But wait! There’s more! (more…)

Questions&Reader Photos07 Apr 2010 07:02 am

Apparently we’re not the only ones to get this question; the email was also sent to Berkeley Hort, Magic Gardens and Westbrae. I hope we gave the best answer.

Hi,

I recieved a plant with flowers that look like the picture attached to this email. I don’t know the plant’s name so I am not sure how to care for it. I was told it was a dancing orchid but most the care sheets I found online for dancing don’t look remotely like the flowers in the attached picture. Do you know the name of the plant in the attached photo? Most of the flowers along its long stem are dying now, should I be cutting the stems?? Could you maybe direct me to a website with information on how to care for the plant in the attached photo?

031307dancing_orchids

Thanks,
Joanna

Joanna,

You orchid is a Brassia, or commonly known as a “spider orchid”.

Brassia pretty much just takes standard orchid care… here is a link with specific information.

You can trim off the spent bloom-spike after it dries out, but don’t cut it off until then as they can occasionally re-bloom from the same spike if they are really happy.

Take care,
Hap

Questions&Reader Photos06 Apr 2010 08:08 am

Hi-

Several years ago, I purchased the succulents in the attached photos from you, and they’ve done beautifully. These plants are on the patio in the full sun – and cold temperatures.  They flank patio steps – one on each side. This past winter, one survived and is doing well, and the other looks terrible, yet has new growth at the base and a bloom and some new growth emerging from what appears to be dead stalks.  Here are photo descriptions:

_MG_0483

IMG_483 = Healthy Planting

_MG_0485

IMG_485 =Nearly all dead (freeze) Planting. Note new growth and Blossom

My questions are:

  • Given the new growth, should I do any trimming back of dead growth or just allow the new growth to continue?  I feel no trimming will leave it leggy and very different from the other one in appearance, size, etc.
  • What is this plant’s name?
  • Is it still correct to cut the stalky blooms once they’ve been around a while?
  • Thank you!

    Lynn S.
    Alamo

    Lynn,
    First, what a lovely and happy Aeonium c.v. “Whippet” you have in the first photo.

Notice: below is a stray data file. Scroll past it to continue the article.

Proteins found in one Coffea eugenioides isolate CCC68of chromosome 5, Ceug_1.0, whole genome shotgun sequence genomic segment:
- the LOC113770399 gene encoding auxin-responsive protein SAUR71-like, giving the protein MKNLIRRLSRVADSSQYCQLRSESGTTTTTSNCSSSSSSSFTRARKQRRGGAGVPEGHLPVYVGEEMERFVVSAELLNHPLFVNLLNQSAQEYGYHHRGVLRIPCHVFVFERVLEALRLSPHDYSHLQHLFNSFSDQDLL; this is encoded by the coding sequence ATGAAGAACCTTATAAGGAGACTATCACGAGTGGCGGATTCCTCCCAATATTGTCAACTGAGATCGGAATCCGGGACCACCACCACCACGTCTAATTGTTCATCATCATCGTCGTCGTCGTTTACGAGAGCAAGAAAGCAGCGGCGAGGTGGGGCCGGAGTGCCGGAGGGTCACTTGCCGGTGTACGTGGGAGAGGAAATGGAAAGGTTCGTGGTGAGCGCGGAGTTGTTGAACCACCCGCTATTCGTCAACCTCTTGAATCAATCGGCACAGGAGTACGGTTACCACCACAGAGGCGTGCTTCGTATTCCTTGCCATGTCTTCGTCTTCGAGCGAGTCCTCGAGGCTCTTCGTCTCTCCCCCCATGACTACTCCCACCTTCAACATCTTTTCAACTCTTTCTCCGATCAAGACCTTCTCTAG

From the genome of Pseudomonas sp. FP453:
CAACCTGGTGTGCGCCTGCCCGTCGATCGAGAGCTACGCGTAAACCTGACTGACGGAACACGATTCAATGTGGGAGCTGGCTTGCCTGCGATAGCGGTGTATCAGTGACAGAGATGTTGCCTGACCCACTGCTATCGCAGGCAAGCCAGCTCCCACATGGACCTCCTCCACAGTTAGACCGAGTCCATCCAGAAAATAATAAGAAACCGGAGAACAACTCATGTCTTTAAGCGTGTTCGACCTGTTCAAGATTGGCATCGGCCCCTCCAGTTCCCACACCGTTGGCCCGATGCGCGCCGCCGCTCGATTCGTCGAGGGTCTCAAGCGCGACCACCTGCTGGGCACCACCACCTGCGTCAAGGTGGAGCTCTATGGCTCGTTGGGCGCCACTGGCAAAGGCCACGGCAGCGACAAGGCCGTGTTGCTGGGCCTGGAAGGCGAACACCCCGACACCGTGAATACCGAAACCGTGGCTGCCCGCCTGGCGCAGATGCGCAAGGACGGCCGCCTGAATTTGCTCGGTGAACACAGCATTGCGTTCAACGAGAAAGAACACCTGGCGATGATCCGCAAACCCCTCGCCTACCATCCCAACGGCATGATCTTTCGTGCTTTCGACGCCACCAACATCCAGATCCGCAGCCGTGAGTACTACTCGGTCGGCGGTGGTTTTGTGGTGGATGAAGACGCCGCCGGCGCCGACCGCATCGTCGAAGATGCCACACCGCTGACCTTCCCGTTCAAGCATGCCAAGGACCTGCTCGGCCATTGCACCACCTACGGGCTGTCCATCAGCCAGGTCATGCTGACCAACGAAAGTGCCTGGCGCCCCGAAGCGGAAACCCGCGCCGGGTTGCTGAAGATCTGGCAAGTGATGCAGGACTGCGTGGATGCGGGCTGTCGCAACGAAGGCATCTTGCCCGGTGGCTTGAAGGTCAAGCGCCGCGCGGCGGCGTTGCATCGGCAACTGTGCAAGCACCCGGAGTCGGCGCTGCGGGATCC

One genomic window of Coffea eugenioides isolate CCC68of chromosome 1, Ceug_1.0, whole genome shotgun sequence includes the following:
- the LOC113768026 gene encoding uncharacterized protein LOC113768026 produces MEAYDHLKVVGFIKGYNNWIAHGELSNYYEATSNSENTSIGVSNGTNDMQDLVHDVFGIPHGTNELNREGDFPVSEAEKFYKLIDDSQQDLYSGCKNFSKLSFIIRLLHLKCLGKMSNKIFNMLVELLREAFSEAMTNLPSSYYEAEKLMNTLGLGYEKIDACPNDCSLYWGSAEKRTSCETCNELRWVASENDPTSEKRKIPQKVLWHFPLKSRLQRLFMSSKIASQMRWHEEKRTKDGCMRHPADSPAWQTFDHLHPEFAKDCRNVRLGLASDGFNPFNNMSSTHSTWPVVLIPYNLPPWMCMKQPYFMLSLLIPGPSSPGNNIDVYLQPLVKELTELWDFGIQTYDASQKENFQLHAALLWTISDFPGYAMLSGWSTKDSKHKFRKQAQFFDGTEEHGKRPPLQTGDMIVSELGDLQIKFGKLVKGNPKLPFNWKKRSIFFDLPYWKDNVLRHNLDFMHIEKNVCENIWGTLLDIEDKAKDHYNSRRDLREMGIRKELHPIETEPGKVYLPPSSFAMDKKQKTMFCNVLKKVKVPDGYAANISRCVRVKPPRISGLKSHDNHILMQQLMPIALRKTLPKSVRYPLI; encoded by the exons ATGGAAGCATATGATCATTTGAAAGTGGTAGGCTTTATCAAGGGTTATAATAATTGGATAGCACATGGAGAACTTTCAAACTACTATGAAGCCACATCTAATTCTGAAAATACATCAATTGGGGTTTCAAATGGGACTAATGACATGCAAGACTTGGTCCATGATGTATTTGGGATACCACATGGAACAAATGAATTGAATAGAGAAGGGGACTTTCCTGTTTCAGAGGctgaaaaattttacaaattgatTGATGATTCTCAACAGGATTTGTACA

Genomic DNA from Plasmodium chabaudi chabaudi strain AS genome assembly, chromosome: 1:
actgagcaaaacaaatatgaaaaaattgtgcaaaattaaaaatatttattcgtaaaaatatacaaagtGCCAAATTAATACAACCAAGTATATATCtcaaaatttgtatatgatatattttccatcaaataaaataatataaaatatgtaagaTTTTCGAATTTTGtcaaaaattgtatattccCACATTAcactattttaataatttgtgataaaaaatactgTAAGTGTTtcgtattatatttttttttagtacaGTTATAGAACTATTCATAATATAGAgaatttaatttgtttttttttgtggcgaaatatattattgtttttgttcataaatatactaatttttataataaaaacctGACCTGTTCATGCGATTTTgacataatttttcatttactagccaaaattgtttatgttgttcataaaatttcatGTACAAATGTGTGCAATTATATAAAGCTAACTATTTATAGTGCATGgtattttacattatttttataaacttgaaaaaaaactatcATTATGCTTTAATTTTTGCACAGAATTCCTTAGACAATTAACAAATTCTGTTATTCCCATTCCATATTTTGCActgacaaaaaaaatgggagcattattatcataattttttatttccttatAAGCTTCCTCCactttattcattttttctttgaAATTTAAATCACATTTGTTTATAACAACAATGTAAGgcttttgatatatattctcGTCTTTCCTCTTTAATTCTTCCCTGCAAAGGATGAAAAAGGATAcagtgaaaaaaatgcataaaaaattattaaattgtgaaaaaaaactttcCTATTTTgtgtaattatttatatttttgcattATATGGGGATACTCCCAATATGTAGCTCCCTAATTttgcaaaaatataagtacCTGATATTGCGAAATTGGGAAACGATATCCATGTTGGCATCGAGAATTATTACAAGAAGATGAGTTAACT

OK, on to the 2nd plant. Aeoniums can be frost sensitive, and we had a hard freeze this past winter, so it looks like it took damage then. The good news is that the plant is still alive, and has already started growing out of the damage. However, the rest of the plant is dead, and can be trimmed back whenever you’d like, now that spring has arrived. After all the cut branches have healed over, you may want to replant it into a smaller pot for it to grow back.

    If you’re unsure about how much to cut, you can always bring it in to the nursery and we can trim it back for you.

    Peter

    Questions&Reader Photos05 Apr 2010 07:02 am

    We loved visiting your nursery last month, one of our favorite stops in Berkeley. I am from the St.Louis area and have a nursery here. Can you identify the succulent in the photo for me? I am having trouble finding a name. A lot of our stuff from San Diego comes in without i.d. tags.

    download

    Many thanks for your help!
    Chris Kelley

    Chris,
    You have a very healthy Pachyphytum oviferum, also known as Moonglow. Make sure the plant is not overwatered in the teacup, which I assume has no drainage.

    Hope your spring is going well; we’ve had a relapse of winter this weekend :(
    Peter

    Questions01 Apr 2010 07:58 am

    Hi,

    I was looking for some help about my coral cactus. I received it as a gift a month ago. I’ve only watered it two or three times and I leave it by the window with the most light. Today I noticed the plant browning between the stem and white fan. I don’t know if it can be saved or not…any advice on how to care or save the plant? I also attached pictures.

    DSC04181

    Thank you so much!

    Debbie

    Debbie,